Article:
A plan to help the Walton Arts Center expand its Dickson Street facility has grown to include funding for a 200-acre regional park and a possible permanent home for the Arkansas Music Pavilion.
The Fayetteville Advertising and Promotion Commission will soon discuss a proposal from A&P director Marilyn Heifner to seek nearly $24 million in voter-approved bonds to invest in a plan that could bring in millions of additional tax dollars each year for the foreseeable future.
The idea, according to Heifner, stemmed from studying ways the commission could grant a request from the Walton Arts Center that includes $6.5 million in extended Town Center bonds to help renovate the its Dickson Street campus.
“In investigating potential funding for the project, I also (began) looking at other longterm needs for the tourism industry in Fayetteville,” wrote Heifner in a Feb. 6 memo to commissioners.
Heifner focused on two projects that she believes would have the biggest impact on tourism tax collections in Fayetteville – a park large enough to host regional sports tournaments and a concert amphitheater to attract touring artists.
The park – a long-planned, but un-funded project in southwest Fayetteville where the SouthPass mixed-use development was to be constructed – would be built in several phases to include baseball, soccer, softball and multi-use fields; plus basketball, tennis and volleyball courts; playgrounds, trails, pavilions, a great lawn, water features and an amphitheater.
Expanding plans for the amphitheater to include a permanent home for the Arkansas Music Pavilion is part of Heifner’s idea to help keep the venue from leaving town.
Walton Arts Center officials began the search for a new home for the AMP after negotiations to construct a permanent facility at the Northwest Arkansas Mall fell through in January 2012.
Since then, the Washington County Fairgrounds has served as a temporary location for the venue. The arts center’s lease at the fairgrounds is good through the 2013 season, but beyond that, the future of the facility remains uncertain.
Heifner said with amphitheater construction included in the regional park, and a longterm lease with the Walton Arts Center, the AMP could stay in town and continue to provide tax proceeds and entertainment for residents.
A boost in tax collections
Heifner said numbers provided by the Arkansas Parks and Tourism department show that visitors spend an average of $246 during an overnight stay for tourism-related events.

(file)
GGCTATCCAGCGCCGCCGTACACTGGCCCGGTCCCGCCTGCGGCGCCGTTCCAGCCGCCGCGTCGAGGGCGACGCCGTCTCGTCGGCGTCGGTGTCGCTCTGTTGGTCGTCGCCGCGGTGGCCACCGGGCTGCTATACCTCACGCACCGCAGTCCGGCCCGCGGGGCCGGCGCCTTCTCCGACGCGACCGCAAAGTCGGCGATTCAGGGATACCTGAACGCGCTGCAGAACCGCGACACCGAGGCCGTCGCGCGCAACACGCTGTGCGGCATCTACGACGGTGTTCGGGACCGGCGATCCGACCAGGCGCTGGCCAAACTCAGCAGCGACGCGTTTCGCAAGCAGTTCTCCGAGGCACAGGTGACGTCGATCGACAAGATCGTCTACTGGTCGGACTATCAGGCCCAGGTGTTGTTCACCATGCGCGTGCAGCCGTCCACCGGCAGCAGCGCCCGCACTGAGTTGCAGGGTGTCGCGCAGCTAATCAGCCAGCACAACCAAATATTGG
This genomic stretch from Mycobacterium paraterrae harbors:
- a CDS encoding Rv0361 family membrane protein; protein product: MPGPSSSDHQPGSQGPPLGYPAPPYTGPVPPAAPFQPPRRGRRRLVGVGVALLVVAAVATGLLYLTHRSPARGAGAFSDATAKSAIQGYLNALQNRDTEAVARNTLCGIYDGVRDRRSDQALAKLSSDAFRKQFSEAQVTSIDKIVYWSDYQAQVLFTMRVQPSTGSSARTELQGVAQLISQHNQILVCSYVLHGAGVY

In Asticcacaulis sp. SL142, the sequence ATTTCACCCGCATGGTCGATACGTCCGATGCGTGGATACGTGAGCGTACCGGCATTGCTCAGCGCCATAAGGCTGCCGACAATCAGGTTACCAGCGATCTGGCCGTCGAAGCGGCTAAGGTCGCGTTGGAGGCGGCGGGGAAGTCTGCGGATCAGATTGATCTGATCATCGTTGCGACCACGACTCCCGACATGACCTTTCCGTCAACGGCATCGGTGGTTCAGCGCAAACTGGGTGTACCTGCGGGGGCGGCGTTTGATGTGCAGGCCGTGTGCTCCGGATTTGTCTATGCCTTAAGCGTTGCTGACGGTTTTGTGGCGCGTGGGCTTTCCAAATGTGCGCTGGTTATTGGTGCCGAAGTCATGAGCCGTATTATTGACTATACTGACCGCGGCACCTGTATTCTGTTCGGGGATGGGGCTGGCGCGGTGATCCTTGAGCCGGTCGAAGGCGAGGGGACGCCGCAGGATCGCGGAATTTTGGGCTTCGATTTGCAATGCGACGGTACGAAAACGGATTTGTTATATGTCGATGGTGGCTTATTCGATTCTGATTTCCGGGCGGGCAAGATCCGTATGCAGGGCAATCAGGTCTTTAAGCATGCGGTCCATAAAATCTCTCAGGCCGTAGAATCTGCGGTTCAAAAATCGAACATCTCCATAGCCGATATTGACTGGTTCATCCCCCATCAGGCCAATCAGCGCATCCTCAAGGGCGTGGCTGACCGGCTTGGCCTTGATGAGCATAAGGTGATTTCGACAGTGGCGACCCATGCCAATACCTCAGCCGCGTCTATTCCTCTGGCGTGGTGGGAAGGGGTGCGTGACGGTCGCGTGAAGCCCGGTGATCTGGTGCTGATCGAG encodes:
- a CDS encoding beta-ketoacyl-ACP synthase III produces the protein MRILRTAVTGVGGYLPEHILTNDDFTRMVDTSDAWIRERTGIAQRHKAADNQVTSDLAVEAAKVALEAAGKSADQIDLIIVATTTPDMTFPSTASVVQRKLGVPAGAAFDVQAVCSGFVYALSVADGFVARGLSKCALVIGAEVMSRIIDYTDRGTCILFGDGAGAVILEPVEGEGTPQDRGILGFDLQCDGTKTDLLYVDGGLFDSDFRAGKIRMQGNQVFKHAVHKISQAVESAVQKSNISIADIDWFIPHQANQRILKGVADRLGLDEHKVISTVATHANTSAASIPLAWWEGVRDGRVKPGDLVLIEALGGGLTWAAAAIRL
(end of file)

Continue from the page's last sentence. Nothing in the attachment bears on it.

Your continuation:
Using those figures, preliminary estimates show that the potential economic impact of a regional park could reach as much as $4 million each year through the addition of 10 new youth baseball, soccer and softball tournaments.
Heifner said another $2 million could be generated once tennis courts, a disc golf course and an amphitheater are completed.
Voters approved a $7 million bond issue in 1997 to build the Fayetteville Town Center. The A&P Commission uses a portion of its half of the city’s 2 percent HMR tax to make payments toward the debt, which is expected to be paid off in 2015.
According to Heifner’s memo, preliminary figures show an extension of those bonds could generate about $11.3 million.
If a portion of city Parks and Recreation funds – which come from the other half of the HMR tax – are included, another $12.3 million could be generated on top of the $4.5 million the city has set aside in reserves for the park.
When reached on Thursday, alderman and commission member Matthew Petty called the plan “a good start,” but said a host of details would still need to be worked out before he’d be in full support.
For example, additional capital and operational funds would still be required for the plan to come to fruition, considering the park alone is estimated to cost about $27 million.
Options could include dipping into city reserves, using parkland dedication fees, or seeking private funds from donations or naming rights.
The commission’s next meeting is Monday, Feb. 11 at 2 p.m. inside the Town Center conference room on the downtown square.
Legislation created the Advertising and Promotion Commission in 1977 with the passage of the Hotel, Motel, Restaurant (HMR) tax in Fayetteville. The 2 percent tax is split equally between the city’s Parks and Recreation Department and the A&P Commission. The parks money is used for parks maintenance, operations and for capital improvements. The self-reported numbers do not include retail or liquor sales.